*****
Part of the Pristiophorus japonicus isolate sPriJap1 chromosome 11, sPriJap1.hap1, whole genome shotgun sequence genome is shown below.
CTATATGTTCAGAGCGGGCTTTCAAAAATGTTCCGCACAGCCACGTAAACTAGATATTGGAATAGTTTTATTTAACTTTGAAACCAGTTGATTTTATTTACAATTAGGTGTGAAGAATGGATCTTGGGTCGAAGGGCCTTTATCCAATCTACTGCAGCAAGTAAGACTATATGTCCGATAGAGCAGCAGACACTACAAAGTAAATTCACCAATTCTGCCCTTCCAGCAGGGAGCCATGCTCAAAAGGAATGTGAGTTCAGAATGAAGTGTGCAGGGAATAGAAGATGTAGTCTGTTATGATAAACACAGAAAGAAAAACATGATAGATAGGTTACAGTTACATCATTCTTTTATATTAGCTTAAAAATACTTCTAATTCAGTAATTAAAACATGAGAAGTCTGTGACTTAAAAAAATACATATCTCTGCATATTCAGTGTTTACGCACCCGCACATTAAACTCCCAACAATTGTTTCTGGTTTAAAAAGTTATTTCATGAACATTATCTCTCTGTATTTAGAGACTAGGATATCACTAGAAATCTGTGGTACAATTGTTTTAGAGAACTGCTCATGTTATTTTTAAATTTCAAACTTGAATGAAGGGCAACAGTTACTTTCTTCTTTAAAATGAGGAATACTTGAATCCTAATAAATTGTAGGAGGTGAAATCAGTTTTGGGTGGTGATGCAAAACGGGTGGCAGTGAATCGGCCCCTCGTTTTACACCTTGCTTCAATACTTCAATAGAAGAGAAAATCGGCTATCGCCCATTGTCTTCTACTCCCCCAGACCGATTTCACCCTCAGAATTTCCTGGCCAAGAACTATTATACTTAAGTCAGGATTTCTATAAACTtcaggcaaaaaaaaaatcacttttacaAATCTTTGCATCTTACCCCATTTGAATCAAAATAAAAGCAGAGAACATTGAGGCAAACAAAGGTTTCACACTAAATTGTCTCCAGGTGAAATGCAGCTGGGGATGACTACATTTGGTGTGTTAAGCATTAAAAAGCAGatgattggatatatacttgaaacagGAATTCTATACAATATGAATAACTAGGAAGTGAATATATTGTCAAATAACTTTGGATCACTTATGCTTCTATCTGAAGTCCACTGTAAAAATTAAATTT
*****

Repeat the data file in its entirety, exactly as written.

Part of the Pristiophorus japonicus isolate sPriJap1 chromosome 11, sPriJap1.hap1, whole genome shotgun sequence genome is shown below.
CTATATGTTCAGAGCGGGCTTTCAAAAATGTTCCGCACAGCCACGTAAACTAGATATTGGAATAGTTTTATTTAACTTTGAAACCAGTTGATTTTATTTACAATTAGGTGTGAAGAATGGATCTTGGGTCGAAGGGCCTTTATCCAATCTACTGCAGCAAGTAAGACTATATGTCCGATAGAGCAGCAGACACTACAAAGTAAATTCACCAATTCTGCCCTTCCAGCAGGGAGCCATGCTCAAAAGGAATGTGAGTTCAGAATGAAGTGTGCAGGGAATAGAAGATGTAGTCTGTTATGATAAACACAGAAAGAAAAACATGATAGATAGGTTACAGTTACATCATTCTTTTATATTAGCTTAAAAATACTTCTAATTCAGTAATTAAAACATGAGAAGTCTGTGACTTAAAAAAATACATATCTCTGCATATTCAGTGTTTACGCACCCGCACATTAAACTCCCAACAATTGTTTCTGGTTTAAAAAGTTATTTCATGAACATTATCTCTCTGTATTTAGAGACTAGGATATCACTAGAAATCTGTGGTACAATTGTTTTAGAGAACTGCTCATGTTATTTTTAAATTTCAAACTTGAATGAAGGGCAACAGTTACTTTCTTCTTTAAAATGAGGAATACTTGAATCCTAATAAATTGTAGGAGGTGAAATCAGTTTTGGGTGGTGATGCAAAACGGGTGGCAGTGAATCGGCCCCTCGTTTTACACCTTGCTTCAATACTTCAATAGAAGAGAAAATCGGCTATCGCCCATTGTCTTCTACTCCCCCAGACCGATTTCACCCTCAGAATTTCCTGGCCAAGAACTATTATACTTAAGTCAGGATTTCTATAAACTtcaggcaaaaaaaaaatcacttttacaAATCTTTGCATCTTACCCCATTTGAATCAAAATAAAAGCAGAGAACATTGAGGCAAACAAAGGTTTCACACTAAATTGTCTCCAGGTGAAATGCAGCTGGGGATGACTACATTTGGTGTGTTAAGCATTAAAAAGCAGatgattggatatatacttgaaacagGAATTCTATACAATATGAATAACTAGGAAGTGAATATATTGTCAAATAACTTTGGATCACTTATGCTTCTATCTGAAGTCCACTGTAAAAATTAAATTT